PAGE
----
Max Planck Institute for the Study of Religious and Ethnic Diversity | profile link
Tam Ngo studies the events surrounding the 1979 war between China and Vietnam. After having been 'comrades' in the Communist movement for decades (with China being the 'older brother' and Vietnam the 'younger brother') the relationship between the two countries soured quickly after the 1975 Fall of Saigon. In the years preceding the 1979 war millions of Vietnamese of Chinese descent were ousted from Vietnam. In the same period an exodus of South Vietnamese former officials and business men (including small shopkeepers) went overseas creating the South-East Asian refugee crisis that was solved by the willingness of Western countries, including France, Germany, and the Netherlands to receive them. Ngo studies the many facets of this period. She looks at local memory in the border province of Lao Cai, at the repression of these events in official history, at the memories of veterans on both sides of the conflict. She also follows the trajectories of the refugees into China, into South-East Asia, and into Europe (mainly German, Netherlands, and France). Today many of the Vietnamese populations in Europe are from the 'boat refugee' background. Not all, however, and another side of the research is a comparison with those North Vietnamese who came as students and contract laborers to Communist Europe (mainly East Germany, Poland, Czechoslovakia). The theoretical underpinnings of the research are theories about the cold war, theories about violence and trauma, theories about memory as well as kinship theories. The research is mostly based on fieldwork in Vietnam South-East Asia, China as well as in Europe.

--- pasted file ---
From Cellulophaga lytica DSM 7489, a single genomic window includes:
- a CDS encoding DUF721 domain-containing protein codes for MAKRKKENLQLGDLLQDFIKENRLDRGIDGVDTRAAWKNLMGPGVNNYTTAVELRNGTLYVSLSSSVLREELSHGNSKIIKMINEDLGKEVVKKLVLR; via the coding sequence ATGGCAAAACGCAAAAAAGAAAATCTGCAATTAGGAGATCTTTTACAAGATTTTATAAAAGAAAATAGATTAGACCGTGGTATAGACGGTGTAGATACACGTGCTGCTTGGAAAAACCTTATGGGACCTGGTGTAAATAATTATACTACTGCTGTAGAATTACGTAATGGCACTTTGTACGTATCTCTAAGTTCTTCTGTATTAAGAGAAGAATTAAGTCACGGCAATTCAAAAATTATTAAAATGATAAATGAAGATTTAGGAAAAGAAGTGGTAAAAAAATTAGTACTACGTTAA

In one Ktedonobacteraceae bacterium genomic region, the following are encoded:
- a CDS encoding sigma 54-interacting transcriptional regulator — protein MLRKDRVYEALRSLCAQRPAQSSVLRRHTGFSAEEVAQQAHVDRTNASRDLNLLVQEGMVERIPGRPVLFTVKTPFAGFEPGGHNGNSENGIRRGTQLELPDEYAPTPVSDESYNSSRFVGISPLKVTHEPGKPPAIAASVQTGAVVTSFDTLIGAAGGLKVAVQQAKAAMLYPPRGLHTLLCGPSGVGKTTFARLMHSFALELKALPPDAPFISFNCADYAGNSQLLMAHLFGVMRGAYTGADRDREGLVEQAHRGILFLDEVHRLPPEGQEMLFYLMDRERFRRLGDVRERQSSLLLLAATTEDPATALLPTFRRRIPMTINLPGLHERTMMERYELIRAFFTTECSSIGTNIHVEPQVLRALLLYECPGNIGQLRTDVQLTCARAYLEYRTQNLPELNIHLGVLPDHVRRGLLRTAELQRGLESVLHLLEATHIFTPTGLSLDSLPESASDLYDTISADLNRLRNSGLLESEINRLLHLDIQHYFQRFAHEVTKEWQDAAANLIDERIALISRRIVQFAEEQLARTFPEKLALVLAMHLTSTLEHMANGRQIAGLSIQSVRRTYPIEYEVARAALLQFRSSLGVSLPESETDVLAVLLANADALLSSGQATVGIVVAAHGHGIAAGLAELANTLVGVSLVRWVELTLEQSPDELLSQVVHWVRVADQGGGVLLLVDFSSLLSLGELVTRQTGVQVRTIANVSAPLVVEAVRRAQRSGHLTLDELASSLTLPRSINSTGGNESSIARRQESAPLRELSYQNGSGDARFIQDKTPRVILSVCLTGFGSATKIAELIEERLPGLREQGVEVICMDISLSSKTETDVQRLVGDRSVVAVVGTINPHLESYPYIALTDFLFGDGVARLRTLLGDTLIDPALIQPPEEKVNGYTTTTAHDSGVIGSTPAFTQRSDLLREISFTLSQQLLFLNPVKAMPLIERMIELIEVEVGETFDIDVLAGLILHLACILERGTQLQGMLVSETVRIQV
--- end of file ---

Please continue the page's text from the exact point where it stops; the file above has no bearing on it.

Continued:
In addition, she continues to work on a project that addresses various aspects of the spiritual revival in Vietnam and their connection to the larger post-war reconciliation processes.